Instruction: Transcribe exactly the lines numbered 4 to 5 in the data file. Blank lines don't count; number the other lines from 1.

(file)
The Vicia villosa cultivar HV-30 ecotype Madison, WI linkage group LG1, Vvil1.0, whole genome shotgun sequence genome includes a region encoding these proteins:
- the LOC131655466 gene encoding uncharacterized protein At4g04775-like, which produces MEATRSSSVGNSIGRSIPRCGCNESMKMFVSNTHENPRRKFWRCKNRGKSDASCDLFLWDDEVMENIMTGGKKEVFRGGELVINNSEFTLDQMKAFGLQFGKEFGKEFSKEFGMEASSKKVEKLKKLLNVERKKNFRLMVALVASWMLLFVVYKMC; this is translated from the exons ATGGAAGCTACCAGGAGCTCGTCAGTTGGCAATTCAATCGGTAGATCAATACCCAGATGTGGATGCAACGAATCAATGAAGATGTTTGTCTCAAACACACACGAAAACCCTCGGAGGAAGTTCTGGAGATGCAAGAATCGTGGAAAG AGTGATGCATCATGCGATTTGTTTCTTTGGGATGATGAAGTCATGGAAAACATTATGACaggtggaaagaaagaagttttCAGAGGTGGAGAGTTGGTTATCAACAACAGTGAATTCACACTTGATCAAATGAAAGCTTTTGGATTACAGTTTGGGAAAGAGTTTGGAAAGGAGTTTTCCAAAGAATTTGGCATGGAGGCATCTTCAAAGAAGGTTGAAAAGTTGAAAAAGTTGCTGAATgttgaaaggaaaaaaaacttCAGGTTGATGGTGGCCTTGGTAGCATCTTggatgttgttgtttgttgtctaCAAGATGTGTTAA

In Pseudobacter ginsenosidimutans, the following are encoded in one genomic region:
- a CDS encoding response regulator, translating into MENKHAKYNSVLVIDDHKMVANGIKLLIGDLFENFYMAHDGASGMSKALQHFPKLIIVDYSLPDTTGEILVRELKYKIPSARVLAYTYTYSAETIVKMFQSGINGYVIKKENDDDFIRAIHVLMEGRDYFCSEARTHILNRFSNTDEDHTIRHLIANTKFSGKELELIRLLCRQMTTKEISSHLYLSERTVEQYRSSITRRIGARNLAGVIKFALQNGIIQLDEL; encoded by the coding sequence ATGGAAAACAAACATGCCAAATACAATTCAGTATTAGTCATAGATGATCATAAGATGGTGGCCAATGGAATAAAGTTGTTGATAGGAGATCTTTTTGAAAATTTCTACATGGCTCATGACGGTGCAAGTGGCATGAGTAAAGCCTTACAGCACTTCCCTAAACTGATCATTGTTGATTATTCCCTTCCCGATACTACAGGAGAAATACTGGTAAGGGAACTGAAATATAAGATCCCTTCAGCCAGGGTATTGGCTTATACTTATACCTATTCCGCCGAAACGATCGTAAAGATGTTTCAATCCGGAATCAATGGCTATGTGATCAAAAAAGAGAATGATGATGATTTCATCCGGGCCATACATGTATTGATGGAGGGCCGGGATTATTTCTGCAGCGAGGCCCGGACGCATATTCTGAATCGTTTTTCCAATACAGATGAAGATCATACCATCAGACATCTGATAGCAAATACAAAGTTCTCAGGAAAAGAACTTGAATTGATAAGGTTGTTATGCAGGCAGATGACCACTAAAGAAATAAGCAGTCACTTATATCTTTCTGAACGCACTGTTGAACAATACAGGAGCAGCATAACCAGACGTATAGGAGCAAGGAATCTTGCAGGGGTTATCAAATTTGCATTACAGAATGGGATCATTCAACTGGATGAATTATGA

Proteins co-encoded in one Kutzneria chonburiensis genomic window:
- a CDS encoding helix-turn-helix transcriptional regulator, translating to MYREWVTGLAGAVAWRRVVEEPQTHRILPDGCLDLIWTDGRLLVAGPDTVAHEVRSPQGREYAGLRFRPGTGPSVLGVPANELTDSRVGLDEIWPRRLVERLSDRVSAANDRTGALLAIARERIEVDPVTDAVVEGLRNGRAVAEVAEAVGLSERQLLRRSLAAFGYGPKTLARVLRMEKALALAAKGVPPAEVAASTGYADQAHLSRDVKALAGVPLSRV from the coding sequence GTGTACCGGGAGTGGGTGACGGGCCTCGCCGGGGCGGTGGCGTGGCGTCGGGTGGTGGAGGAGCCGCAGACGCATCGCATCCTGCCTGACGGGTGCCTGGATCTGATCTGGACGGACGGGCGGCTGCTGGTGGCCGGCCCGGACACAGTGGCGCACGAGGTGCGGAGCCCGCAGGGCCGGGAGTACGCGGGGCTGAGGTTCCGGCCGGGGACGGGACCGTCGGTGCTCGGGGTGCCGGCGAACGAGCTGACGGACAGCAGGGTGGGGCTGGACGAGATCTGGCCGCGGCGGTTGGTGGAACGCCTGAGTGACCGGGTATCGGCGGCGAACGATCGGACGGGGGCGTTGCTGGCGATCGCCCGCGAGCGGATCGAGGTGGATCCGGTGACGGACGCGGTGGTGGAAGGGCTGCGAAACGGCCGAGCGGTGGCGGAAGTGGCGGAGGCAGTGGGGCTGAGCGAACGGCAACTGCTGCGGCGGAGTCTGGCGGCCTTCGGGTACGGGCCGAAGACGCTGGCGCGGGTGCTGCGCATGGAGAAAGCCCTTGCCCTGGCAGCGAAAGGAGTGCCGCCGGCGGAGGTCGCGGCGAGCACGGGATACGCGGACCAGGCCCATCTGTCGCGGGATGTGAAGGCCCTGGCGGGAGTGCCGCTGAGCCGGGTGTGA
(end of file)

- a CDS encoding response regulator, translating into MENKHAKYNSVLVIDDHKMVANGIKLLIGDLFENFYMAHDGASGMSKALQHFPKLIIVDYSLPDTTGEILVRELKYKIPSARVLAYTYTYSAETIVKMFQSGINGYVIKKENDDDFIRAIHVLMEGRDYFCSEARTHILNRFSNTDEDHTIRHLIANTKFSGKELELIRLLCRQMTTKEISSHLYLSERTVEQYRSSITRRIGARNLAGVIKFALQNGIIQLDEL; encoded by the coding sequence ATGGAAAACAAACATGCCAAATACAATTCAGTATTAGTCATAGATGATCATAAGATGGTGGCCAATGGAATAAAGTTGTTGATAGGAGATCTTTTTGAAAATTTCTACATGGCTCATGACGGTGCAAGTGGCATGAGTAAAGCCTTACAGCACTTCCCTAAACTGATCATTGTTGATTATTCCCTTCCCGATACTACAGGAGAAATACTGGTAAGGGAACTGAAATATAAGATCCCTTCAGCCAGGGTATTGGCTTATACTTATACCTATTCCGCCGAAACGATCGTAAAGATGTTTCAATCCGGAATCAATGGCTATGTGATCAAAAAAGAGAATGATGATGATTTCATCCGGGCCATACATGTATTGATGGAGGGCCGGGATTATTTCTGCAGCGAGGCCCGGACGCATATTCTGAATCGTTTTTCCAATACAGATGAAGATCATACCATCAGACATCTGATAGCAAATACAAAGTTCTCAGGAAAAGAACTTGAATTGATAAGGTTGTTATGCAGGCAGATGACCACTAAAGAAATAAGCAGTCACTTATATCTTTCTGAACGCACTGTTGAACAATACAGGAGCAGCATAACCAGACGTATAGGAGCAAGGAATCTTGCAGGGGTTATCAAATTTGCATTACAGAATGGGATCATTCAACTGGATGAATTATGA

Proteins co-encoded in one Kutzneria chonburiensis genomic window: